ABCs of Accessible Trails: Wisconsin & Wyoming

Editor's Note: This is the seventeenth (and final!) post in our ABCs of Accessible Trails series, which details the best accessible trails in State and National Parks across the country. Take a look at our previous posts for more: Alabama, Alaska, ArizonaArkansas, Colorado, CaliforniaConnecticut, Delaware, FloridaGeorgia, Hawaii, IdahoIllinois, Indiana, Iowa Kansas, Kentucky, and LouisianaMichigan, Minnesota, MississipiMissouri, Montana, NebraskaNevada, New Hampshire, New Jersey, New Mexico, New York, North CarolinaNorth Dakota, Ohio, Oklahoma,, South Carolina, South Dakota, Tennessee, Virginia, Washington, West Virginia

The America the Beautiful Pass, otherwise known as the The National Parks and Federal Recreational Lands Pass, is a free lifetime pass available to US citizens or permanent residents of the United States that have been medically determined to have a permanent disability.  Passes can be obtained via phone, online, or in person at any of these recreation sites.


Wisconsin

Kettle Moraine State Forest

"The hills and valleys of Kettle Moraine South have a great variety of natural habitats, plants and animals, including many rare species. You may see or hear coyotes, red foxes, sandhill cranes and Cooper's hawks. The 3,500-acre Scuppernong River Habitat Area is the largest wet prairie east of the Mississippi River."
-http://dnr.wi.gov/topic/parks/name/kms/nature.html

Kettle Moraine State Park has nature trails for all abilities! They even offer canoeing trails if a water adventure is more to your liking.

Mirror Lake State Park

"Mirror Lake is surrounded by pine and oak woods and beyond there are sandy prairies and former farm fields that are now rich natural wild flowers, shrubs and trees . . . Many kinds of wildlife are abundant and easily observed . . . The marshes, fields, open woodlands, lakeshore and steep valleys are home for different types of bird life. Walking quietly, stopping often, listening and watching carefully are the best ways to view wildlife. Be sure to bring your binoculars!"
-http://dnr.wi.gov/topic/parks/name/mirrorlake/nature.html

In Mirror Lake State Park, Echo Rock Trail is classified as paved and accessible. However, there are a wide variety of nature trails available to people at all ability levels. Go explore on your own, or ask a ranger what they might recommend.

Bearskin State Trail

"Few places in the world have more lakes per square mile than Oneida and Vilas counties. The lakes were formed by glaciers that melted and retreated north during the last Ice Age. Thirteen trestles cross the lakes and streams along the trail. The lakes of the Minocqua area are well known for their fishing."
-http://dnr.wi.gov/topic/parks/name/bearskin/

"Named for the Bearskin Creek the trail follows, this 18-mile former railroad corridor is an opportunity to experience the Northwoods of Wisconsin. The railroad line was built to export white pine logs from the forests of northern Wisconsin to the cities of the Midwest . . . The Northern Highland - American Legion (NH-AL) is nearby and offers a wide variety of recreation opportunities, including camping, hiking, bicycling, snowmobiling, canoeing, bird watching, fishing and hunting."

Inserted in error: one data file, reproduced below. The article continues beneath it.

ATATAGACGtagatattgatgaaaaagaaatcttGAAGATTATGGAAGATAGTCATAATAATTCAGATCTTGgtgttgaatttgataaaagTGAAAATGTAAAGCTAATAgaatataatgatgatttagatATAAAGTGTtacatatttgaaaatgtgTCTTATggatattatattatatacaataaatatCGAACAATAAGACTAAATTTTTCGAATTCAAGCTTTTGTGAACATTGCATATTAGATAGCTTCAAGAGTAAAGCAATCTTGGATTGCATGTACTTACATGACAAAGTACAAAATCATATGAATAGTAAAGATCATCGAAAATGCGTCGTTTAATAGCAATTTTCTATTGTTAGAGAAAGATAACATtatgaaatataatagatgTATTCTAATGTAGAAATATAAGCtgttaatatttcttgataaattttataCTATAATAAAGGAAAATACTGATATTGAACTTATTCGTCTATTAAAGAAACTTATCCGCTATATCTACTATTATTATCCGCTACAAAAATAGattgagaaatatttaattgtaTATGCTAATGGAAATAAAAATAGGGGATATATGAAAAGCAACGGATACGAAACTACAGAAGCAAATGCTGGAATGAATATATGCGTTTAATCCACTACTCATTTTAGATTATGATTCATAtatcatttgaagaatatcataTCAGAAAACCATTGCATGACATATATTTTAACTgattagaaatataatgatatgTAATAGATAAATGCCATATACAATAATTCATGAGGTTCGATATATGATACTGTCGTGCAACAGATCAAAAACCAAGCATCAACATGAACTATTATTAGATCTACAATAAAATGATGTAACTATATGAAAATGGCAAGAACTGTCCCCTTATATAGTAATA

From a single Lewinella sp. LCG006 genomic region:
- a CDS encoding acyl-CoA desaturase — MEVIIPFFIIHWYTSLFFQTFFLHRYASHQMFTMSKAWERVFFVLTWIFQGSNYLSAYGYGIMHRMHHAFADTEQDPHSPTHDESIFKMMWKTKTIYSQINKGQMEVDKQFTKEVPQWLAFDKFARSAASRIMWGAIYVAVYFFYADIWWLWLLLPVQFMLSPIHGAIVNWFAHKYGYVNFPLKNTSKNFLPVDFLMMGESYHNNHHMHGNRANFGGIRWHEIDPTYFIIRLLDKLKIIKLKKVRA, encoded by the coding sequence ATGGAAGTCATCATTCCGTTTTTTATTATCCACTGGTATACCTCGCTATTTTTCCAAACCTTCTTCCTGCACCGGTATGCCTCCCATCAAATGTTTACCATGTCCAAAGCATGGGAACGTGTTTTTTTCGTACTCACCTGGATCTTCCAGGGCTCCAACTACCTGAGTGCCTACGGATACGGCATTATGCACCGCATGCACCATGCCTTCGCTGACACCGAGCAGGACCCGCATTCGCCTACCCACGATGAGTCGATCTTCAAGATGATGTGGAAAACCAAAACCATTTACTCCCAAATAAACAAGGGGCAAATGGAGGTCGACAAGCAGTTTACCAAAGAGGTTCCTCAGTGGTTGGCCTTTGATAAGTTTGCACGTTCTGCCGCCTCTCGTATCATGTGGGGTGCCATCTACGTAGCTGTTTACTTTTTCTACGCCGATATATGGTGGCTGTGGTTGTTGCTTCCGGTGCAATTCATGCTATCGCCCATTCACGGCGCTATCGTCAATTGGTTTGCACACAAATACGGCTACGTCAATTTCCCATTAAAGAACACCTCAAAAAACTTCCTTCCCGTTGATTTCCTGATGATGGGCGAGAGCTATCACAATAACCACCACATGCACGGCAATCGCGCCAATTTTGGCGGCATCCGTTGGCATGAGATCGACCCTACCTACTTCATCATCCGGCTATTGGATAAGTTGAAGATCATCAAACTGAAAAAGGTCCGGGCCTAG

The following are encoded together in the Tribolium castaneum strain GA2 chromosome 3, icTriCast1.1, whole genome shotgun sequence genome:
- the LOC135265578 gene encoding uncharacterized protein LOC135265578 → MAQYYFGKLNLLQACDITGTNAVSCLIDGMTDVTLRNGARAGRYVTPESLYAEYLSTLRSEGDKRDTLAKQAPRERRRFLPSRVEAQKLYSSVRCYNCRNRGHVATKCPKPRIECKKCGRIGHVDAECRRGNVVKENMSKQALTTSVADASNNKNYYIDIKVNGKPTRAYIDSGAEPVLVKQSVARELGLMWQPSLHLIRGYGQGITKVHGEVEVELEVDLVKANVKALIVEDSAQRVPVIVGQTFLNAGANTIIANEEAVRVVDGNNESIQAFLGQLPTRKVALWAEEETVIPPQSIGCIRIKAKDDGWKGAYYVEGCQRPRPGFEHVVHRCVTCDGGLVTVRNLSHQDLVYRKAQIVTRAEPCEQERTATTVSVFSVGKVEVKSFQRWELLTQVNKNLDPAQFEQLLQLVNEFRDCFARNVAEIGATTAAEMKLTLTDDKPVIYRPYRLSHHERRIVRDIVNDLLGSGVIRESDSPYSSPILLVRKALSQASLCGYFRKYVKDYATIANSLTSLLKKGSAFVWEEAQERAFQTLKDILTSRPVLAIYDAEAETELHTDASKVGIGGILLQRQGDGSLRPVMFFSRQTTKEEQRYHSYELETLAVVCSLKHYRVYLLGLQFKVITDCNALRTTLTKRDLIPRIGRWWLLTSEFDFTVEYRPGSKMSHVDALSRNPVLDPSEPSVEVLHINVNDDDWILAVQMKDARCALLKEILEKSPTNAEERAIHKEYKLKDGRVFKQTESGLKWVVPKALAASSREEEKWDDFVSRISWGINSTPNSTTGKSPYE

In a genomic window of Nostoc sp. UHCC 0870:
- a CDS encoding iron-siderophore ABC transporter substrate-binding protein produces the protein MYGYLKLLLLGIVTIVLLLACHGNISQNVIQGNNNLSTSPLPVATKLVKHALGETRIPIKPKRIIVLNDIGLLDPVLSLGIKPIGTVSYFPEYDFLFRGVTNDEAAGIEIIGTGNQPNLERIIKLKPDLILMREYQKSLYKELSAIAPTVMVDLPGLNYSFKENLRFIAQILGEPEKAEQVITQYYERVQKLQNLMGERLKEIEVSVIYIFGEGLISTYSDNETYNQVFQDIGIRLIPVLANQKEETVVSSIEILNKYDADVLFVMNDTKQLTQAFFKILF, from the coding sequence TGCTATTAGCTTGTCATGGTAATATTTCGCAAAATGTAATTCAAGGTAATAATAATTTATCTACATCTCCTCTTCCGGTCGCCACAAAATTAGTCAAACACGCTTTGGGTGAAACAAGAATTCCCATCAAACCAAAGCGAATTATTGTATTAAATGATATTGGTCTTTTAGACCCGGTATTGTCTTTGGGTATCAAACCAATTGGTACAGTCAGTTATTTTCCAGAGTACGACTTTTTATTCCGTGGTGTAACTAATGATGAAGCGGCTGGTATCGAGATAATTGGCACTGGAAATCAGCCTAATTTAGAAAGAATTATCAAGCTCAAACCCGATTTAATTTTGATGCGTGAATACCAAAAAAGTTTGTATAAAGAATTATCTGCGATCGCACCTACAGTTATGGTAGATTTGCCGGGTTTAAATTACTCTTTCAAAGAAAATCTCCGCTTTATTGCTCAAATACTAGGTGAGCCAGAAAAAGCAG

-http://dnr.wi.gov/topic/parks/name/bearskin/


Wyoming

Devils Tower National Monument

"An astounding geologic feature that protrudes out of the rolling prairie surrounding the Black Hills, this site is considered sacred to the Northern Plains Indians and other tribes. Hundreds of parallel cracks make it one of the finest traditional crack climbing areas in North America. Devils Tower entices us to explore and define our place in the natural and cultural world."
-https://www.nps.gov/deto/index.htm

This National Park has an ongoing project to make all areas accessible. Currently, the 1.3 mile trail which circles around the base of Devils Tower is paved, though it is described as steep. They advise visitors to use their own judgement when attempting the trail. Campsites and visitor center activities are also accessible.

Grand Teton National Park

"Rising above a scene rich with extraordinary wildlife, pristine lakes, and alpine terrain, the Teton Range stands monument to the people who fought to protect it. These are mountains of the imagination. Mountains that led to the creation of Grand Teton National Park where you can explore over two hundred miles of trails, float the Snake River or enjoy the serenity of this remarkable place."
-https://www.nps.gov/grte/index.htm

Grand Teton National Park was a wide variety of trails available to visitors of all abilities! The park also allows any type of assistive device on trails, so you can explore far and wide!

Yellowstone National Park

"Visit Yellowstone and experience the world's first national park. Marvel at a volcano’s hidden power rising up in colorful hot springs, mudpots, and geysers. Explore mountains, forests, and lakes to watch wildlife and witness the drama of the natural world unfold. Discover the history that led to the conservation of our national treasures 'for the benefit and enjoyment of the people.' "
-https://www.nps.gov/yell/index.htm

Because of it's popularity, most walkways and self-guiding trails in Yellowstone National Park have at least one wheelchair-accessible walkway. Yellowstone even allows motorized accessibility vehicles in the back country, opening up a great deal of area for those with mobility impairments. The motorized vehicle must meet certain guidelines, which can be found HERE.